The origin and transmission of a thought or belief can be complicated to trace throughout history. Beliefs in the afterlife can take on many forms and mutations over time and are often contextually specific to a community or geographic area. What we can do, however, is look at how opposing groups have expressed their beliefs to differentiate themselves from others who have held views that contradicted their own. When we do this historically, we can see that the concept of the immortal soul can be traced back at least as far as the Egyptians. Egyptian thought influenced Greco-Roman views, which is potentially how the idea was transmitted from one culture to another. Whenever cultures cross-pollinate and intermingle, there is bound to be religious syncretism. The concept of life after death is one that is found in many cultures and people groups and is not specific to any religion or culture.
The Judeo-Christian tradition emerges out of the land of Egypt, and the Hebrew scriptures seem to stand in contrast to the Egyptian understanding of the afterlife. As the idea of the immortal soul developed in Greek philosophy, there seems to be a division of thought over the idea. This is best represented by the philosopher Plato and his student Aristotle. These opposing ideas no doubt influenced the Jewish religious leaders of Jesus day, the Pharisees and the Sadducees. It is evident that when Jesus lived, there was not a consensus of thought concerning the afterlife even within the religious leadership of the Jews. As the early church grew there seemed to be a consensus on the understanding of the mortality of the soul and the emphasis on the need for a resurrection in order for an afterlife to be potential, although this has been debated.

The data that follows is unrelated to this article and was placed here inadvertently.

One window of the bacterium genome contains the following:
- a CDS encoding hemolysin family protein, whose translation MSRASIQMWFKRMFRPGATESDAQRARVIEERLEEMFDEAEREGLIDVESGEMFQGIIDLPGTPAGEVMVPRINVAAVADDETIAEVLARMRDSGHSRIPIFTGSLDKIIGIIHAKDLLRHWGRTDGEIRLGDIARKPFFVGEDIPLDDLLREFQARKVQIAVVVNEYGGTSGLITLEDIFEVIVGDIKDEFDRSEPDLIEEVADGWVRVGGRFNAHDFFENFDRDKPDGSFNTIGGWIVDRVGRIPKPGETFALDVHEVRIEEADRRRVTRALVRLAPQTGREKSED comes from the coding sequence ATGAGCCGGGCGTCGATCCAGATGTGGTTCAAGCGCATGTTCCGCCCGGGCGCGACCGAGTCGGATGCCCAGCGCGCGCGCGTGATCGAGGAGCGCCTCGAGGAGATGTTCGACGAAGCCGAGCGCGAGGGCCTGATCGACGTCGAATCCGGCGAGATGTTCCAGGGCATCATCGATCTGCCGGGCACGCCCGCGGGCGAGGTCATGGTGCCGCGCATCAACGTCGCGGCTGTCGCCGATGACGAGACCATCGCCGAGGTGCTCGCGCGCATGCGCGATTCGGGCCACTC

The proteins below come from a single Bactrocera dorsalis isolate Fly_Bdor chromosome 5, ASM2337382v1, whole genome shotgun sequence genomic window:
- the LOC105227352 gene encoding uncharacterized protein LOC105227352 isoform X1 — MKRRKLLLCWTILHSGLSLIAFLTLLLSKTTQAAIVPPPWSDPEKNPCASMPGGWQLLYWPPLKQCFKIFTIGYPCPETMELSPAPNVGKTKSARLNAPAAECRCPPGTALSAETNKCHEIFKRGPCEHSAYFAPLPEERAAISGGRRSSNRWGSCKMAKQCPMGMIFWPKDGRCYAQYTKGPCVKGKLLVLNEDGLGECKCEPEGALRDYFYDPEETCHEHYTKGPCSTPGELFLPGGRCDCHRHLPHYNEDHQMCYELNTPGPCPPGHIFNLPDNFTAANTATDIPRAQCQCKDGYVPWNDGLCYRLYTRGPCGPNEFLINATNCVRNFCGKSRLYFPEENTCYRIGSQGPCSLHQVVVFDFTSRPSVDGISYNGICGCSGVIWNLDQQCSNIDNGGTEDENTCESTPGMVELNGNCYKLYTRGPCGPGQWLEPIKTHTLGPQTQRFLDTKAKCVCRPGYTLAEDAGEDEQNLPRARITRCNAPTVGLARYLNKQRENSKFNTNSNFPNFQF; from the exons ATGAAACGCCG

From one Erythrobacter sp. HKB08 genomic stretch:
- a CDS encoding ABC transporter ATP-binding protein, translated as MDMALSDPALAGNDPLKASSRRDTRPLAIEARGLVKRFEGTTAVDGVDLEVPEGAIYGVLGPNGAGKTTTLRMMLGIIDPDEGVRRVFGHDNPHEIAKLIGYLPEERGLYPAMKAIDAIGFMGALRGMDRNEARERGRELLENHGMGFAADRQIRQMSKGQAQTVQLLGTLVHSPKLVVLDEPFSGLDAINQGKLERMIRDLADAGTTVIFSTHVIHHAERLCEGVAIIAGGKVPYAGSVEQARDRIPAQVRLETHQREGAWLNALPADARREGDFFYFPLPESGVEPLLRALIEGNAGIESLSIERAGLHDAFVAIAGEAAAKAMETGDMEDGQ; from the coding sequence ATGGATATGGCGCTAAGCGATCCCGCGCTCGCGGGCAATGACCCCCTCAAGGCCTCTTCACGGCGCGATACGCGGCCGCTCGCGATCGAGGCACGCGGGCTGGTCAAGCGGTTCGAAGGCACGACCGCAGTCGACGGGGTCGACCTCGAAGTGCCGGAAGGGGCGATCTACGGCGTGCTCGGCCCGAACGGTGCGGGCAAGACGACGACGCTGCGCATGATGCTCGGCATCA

Augustine stands as the opposing side to this coin, and his ideas can be traced back to Platonic and Egyptian thought. While the Catholic church maintained this view for a large portion of history building its foundation on Augustinian theology, it did not go unrivalled. During the Reformation, the Biblical text became more accessible and therefore, open to additional research and scrutiny. Both Tyndale and Luther challenged the Catholic church’s understanding of the soul, the intermediate state and life after death. This resurgence also led to the bolstering of the traditional side’s defence, with the unlikely hero of John Calvin coming to the defence of the Catholic church.
As history unfolded, the belief in the immortality of the soul travelled west with the American settlers. The idea developed as one of many foundational protestant beliefs finding a stronghold in America. Evangelicals such as Jonathan Edwards and Billy Graham propagated the idea as Christian evangelism spread through the United States of America. In response, Conditionalist such as Leroy Froom and Edward Fudge have taken a Berean style approach to scripture revisiting the Biblical text anew to examine what it has to say about humanities immortality or lack thereof.
To begin, we will briefly examine the Old Testament scriptures and the Egyptian understanding of the afterlife.
Old Testament Bible:
In the Hebrew scriptures, the word nephesh refers to both animals and people. In the book of Genesis, it is used first to describe the animals that God created before man. In this context nephesh has been traditionally translated as ‘living creature’. In the second chapter of Genesis, God creates mankind, and he is said to become a nephesh, a living creature, sometimes translated into the English word ‘soul’. In addition to the word nephesh being used for all living creatures, it is also used to refer to a corpse or a dead body. The scriptures talk about a ‘dead nephesh’ which would be contradictory to the idea of an immortal nephesh or soul.
The Hebrew words neshemah and ruach have been translated as spirit, wind or breath. Biblically speaking both animals and people receive the gift of breath from God to have life and become a nephesh or living creature. The neshemah or ruach is not something that the living person or animal is or consists of but the life-giving force that is outside of them given them to God to sustain life. As a result, the breath is said to return to its giver, God, upon death. This also reinforces the Biblical understanding that death is a return to the dust from which we came. The Hebrew scriptures then can be summarised as teaching that both animals and humans are mortal creatures with the potential of God granting immortality through resurrection.